Who decides what art means? by Hayley Levitt (TED ed). Imagine you and a friend are strolling through an art exhibit and a striking painting catches your eye.
The vibrant red appears to you as a symbol of love, but your friend is convinced it’s a symbol of war. And where you see stars in a romantic sky, your friend interprets global warming-inducing pollutants.
To settle the debate, you turn to the internet, where you read that the painting is a replica of the artist’s first-grade art project: Red was her favorite color and the silver dots are fairies. You now know the exact intentions that led to the creation of this work.
Are you wrong to have enjoyed it as something the artist didn’t intend? Do you enjoy it less now that you know the truth? Just how much should the artist’s intention affect your interpretation of the painting? It’s a question that’s been tossed around by philosophers and art critics for decades, with no consensus in sight.
In the mid-20th century, literary critic W.K. Wimsatt and philosopher Monroe Beardsley argued that artistic intention was irrelevant. They called this the Intentional Fallacy: the belief that valuing an artist’s intentions was misguided.
Their argument was twofold: First, the artists we study are no longer living, never recorded their intentions, or are simply unavailable to answer questions about their work. Second, even if there were a bounty of relevant information, Wimsatt and Beardsley believed it would distract us from the qualities of the work itself.
They compared art to a dessert: When you taste a pudding, the chef’s intentions don’t affect whether you enjoy its flavor or texture. All that matters, they said, is that the pudding “works.” Of course, what “works” for one person might not “work” for another. And since different interpretations appeal to different people, the silver dots in our painting could be reasonably interpreted as fairies, stars, or pollutants.
By Wimsatt and Beardsley’s logic, the artist’s interpretation of her own work would just be one among many equally acceptable possibilities. If you find this problematic, you might be more in line with Steven Knapp and Walter Benn Michaels, two literary theorists who rejected the Intentional Fallacy. They argued that an artist’s intended meaning was not just one possible interpretation, but the only possible interpretation.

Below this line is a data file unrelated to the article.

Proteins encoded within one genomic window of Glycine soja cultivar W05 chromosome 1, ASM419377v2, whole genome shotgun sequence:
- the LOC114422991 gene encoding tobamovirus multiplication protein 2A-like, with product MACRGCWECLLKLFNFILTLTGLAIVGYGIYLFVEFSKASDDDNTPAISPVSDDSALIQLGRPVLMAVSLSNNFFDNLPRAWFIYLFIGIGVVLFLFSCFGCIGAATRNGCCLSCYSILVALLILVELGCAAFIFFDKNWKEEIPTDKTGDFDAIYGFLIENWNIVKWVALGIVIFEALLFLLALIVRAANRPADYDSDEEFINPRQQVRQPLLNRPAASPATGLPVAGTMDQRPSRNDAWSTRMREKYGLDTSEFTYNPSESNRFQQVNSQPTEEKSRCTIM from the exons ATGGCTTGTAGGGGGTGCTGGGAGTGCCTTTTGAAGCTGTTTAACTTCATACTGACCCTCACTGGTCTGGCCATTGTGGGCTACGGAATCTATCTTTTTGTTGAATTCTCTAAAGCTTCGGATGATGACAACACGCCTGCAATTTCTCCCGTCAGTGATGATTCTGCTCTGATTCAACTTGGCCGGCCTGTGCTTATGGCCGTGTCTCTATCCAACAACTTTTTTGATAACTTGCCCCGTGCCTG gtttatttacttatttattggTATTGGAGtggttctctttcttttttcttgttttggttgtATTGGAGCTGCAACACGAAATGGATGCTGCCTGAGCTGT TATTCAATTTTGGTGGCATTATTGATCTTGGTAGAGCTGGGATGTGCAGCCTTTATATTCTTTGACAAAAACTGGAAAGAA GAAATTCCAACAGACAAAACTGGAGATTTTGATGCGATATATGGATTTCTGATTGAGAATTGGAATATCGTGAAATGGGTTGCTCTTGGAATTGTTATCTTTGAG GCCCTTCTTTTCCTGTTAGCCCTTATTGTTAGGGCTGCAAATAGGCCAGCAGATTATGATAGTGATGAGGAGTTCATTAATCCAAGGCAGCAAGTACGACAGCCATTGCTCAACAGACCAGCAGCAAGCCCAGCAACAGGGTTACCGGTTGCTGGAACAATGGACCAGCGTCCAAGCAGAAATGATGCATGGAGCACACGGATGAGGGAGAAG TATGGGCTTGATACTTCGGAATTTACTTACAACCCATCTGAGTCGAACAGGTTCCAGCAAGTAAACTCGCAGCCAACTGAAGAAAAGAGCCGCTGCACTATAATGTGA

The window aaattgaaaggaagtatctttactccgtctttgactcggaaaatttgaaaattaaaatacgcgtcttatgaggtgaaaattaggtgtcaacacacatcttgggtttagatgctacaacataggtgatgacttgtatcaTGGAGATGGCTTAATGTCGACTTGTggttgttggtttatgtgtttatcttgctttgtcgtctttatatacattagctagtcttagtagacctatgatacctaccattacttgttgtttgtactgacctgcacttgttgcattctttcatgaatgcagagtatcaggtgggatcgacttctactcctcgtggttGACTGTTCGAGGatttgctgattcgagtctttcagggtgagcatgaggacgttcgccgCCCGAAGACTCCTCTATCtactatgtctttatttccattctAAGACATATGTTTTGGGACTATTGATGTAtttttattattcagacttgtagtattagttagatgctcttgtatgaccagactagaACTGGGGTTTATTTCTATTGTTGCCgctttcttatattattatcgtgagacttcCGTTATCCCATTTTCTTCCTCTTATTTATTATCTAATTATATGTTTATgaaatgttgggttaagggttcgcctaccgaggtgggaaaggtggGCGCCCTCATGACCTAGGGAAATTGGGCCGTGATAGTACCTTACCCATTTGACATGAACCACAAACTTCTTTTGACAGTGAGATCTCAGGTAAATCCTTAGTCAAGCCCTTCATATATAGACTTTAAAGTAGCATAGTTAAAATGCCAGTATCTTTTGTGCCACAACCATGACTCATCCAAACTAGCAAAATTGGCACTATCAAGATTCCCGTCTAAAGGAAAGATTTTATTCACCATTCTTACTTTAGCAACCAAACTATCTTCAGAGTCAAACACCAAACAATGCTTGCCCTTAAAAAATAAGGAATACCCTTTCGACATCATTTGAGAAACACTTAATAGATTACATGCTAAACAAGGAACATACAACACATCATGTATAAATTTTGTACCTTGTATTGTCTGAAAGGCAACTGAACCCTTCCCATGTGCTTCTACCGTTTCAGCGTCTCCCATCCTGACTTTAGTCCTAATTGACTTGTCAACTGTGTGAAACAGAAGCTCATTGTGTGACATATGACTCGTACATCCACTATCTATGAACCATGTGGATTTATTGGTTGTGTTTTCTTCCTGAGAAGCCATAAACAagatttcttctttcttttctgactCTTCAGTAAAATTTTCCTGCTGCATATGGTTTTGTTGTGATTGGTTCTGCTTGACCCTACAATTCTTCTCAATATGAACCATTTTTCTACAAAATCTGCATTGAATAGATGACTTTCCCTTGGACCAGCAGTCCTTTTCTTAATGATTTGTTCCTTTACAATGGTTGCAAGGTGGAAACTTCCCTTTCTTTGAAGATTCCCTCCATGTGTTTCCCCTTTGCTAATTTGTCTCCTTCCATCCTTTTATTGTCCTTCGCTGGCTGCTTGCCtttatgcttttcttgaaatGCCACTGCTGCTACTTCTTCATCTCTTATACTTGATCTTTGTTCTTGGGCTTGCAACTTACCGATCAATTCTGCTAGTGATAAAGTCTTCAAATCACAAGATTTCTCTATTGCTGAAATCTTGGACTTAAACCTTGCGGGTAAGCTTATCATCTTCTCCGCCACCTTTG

For example, suppose you’re walking along a beach and come across a series of marks in the sand that spell out a verse of poetry. Knapp and Michaels believed the poem would lose all meaning if you discovered these marks were not the work of a human being, but an odd coincidence produced by the waves. They believed an intentional creator is what makes the poem subject to understanding at all.
Other thinkers advocate for a middle ground, suggesting that intention is just one piece in a larger puzzle. Contemporary philosopher Noel Carroll took this stance, arguing that an artist’s intentions are relevant to their audience the same way a speaker’s intentions are relevant to the person they’re engaging in conversation.
To understand how intentions function in conversation, Carroll said to imagine someone holding a cigarette and asking for a match. You respond by handing them a lighter, gathering that their motivation is to light their cigarette. The words they used to ask the question are important, but the intentions behind the question dictate your understanding and ultimately, your response.
So which end of this spectrum do you lean towards? Do you, like Wimsatt and Beardsley, believe that when it comes to art, the proof should be in the pudding? Or do you think that an artist’s plans and motivations for their work affect its meaning? Artistic interpretation is a complex web that will probably never offer a definitive answer.
What do you think about this? Remember to rate this article “Who decides what art means?” by Hayley Levitt and share it with your friends.
Credit: Hayley Levitt